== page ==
An article worth reading in the Economist: Battles won, a war still lost:
At the last count by the United Nations, in 2003, land under coca in Colombia was down to 86,300 hectares (213,200 acres) from a peak of 163,300 hectares in 2000. In 2004, contractors working for the United States sprayed herbicide on 136,555 hectares of coca, a similar amount to the previous year. That points to a further decline in cocaine production last year, according to John Walters, who heads the United States Office of National Drug Control Policy (ONDCP).
In 2004, almost 150 tonnes of cocaine were seized in the country, a third more than in 2003, while 1,900 cocaine labs were destroyed, 40% more than in 2002. Mr Uribe has extradited 166 Colombians to face drug charges — and probably a life behind bars — in the United States. They include Gilberto Rodrâguez Orejuela, who as head of the Cali drug mob ruled the trade a decade ago. American officials say that they have squeezed the drug revenues of the FARC guerrillas and their right-wing opponents, the AUC. “We’re moving in one direction. The bad guys are losing and the people in Colombia are winning,” says Mr Walters. Those who see it otherwise “want this thing to fail”.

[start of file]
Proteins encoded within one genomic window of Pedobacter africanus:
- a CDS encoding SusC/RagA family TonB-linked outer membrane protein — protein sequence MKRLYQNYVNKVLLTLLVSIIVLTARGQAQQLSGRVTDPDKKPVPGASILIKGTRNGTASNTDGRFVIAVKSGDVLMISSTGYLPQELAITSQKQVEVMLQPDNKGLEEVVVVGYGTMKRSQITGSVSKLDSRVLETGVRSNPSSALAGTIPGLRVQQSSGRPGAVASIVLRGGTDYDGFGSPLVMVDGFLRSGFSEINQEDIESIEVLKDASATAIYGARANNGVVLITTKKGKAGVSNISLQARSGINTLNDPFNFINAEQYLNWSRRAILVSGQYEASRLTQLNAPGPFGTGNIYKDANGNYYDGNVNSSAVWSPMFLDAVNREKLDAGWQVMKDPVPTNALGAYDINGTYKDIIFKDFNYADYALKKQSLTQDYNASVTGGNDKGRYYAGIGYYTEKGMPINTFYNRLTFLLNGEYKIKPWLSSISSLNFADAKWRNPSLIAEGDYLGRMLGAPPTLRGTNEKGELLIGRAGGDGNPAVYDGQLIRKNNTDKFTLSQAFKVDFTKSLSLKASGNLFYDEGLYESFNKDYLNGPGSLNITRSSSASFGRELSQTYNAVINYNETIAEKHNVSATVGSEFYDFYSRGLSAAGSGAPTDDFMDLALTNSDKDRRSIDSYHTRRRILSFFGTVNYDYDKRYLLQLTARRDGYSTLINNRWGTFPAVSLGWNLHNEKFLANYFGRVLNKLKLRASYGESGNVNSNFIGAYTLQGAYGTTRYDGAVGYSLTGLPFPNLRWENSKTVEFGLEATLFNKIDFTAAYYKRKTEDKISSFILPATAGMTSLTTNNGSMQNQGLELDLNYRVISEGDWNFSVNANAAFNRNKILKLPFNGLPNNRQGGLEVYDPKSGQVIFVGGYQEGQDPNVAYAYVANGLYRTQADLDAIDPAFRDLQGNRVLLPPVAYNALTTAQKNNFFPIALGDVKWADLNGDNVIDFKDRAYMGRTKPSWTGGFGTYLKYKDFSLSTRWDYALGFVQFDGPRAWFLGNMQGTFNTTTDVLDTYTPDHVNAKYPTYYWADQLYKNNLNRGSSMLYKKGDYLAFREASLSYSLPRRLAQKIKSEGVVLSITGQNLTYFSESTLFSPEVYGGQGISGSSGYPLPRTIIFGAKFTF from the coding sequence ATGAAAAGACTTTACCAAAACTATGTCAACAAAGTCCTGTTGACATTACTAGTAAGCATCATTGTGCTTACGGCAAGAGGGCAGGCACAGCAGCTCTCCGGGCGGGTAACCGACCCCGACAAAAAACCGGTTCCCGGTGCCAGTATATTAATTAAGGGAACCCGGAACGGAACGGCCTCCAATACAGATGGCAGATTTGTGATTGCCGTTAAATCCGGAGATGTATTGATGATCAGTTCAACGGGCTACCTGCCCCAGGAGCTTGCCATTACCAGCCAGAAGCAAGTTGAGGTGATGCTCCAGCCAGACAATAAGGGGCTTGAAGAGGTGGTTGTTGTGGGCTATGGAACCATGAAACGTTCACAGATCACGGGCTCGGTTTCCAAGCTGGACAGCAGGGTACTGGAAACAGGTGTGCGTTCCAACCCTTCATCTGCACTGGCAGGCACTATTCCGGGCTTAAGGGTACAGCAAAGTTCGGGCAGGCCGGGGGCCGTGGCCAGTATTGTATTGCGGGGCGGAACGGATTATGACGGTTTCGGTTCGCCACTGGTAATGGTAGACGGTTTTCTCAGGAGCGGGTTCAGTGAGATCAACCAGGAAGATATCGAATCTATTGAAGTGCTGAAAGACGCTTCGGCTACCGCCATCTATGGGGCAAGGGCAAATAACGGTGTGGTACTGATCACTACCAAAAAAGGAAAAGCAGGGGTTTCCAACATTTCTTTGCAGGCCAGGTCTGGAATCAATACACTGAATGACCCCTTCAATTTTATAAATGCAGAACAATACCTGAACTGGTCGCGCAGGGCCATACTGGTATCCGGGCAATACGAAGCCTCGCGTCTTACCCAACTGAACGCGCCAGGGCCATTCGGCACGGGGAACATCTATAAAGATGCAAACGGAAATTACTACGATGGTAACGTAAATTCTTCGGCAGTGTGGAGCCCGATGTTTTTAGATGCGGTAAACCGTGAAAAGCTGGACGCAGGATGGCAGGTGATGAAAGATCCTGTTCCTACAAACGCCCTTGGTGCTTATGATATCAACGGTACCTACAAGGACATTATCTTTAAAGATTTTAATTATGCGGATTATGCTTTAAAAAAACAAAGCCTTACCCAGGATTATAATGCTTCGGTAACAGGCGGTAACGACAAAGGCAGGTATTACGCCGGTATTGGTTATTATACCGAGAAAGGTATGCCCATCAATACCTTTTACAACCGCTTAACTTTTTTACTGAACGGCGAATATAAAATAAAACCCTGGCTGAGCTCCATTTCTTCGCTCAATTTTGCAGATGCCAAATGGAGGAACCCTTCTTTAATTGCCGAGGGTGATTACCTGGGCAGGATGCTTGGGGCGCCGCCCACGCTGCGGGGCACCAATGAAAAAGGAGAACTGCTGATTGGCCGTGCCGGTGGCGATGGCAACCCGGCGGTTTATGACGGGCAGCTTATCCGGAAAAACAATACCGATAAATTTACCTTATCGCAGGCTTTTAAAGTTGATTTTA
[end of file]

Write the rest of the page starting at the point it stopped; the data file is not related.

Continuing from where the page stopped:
Yet to many people across and beyond Latin America, the Andean drug trade seems as effective and dangerous as ever. The most telling evidence is the price of cocaine. According to the Washington Office on Latin America, an NGO, the ONDCP’s own figures, released to Congress but not yet to the public, show that in the United States a gram of cocaine wholesaled for $38 in 2003, down from $48 in 2000 and from $100 in 1986, with no fall in purity.
It’s really quite simple. It doesn’t work. In the past, I’ve compared eradication efforts there to this child’s game, and this cartoon fairly accurately depicts interdiction efforts.
Yet we continue to pour money down this black hole and help ruin the lives of Latin American citizens.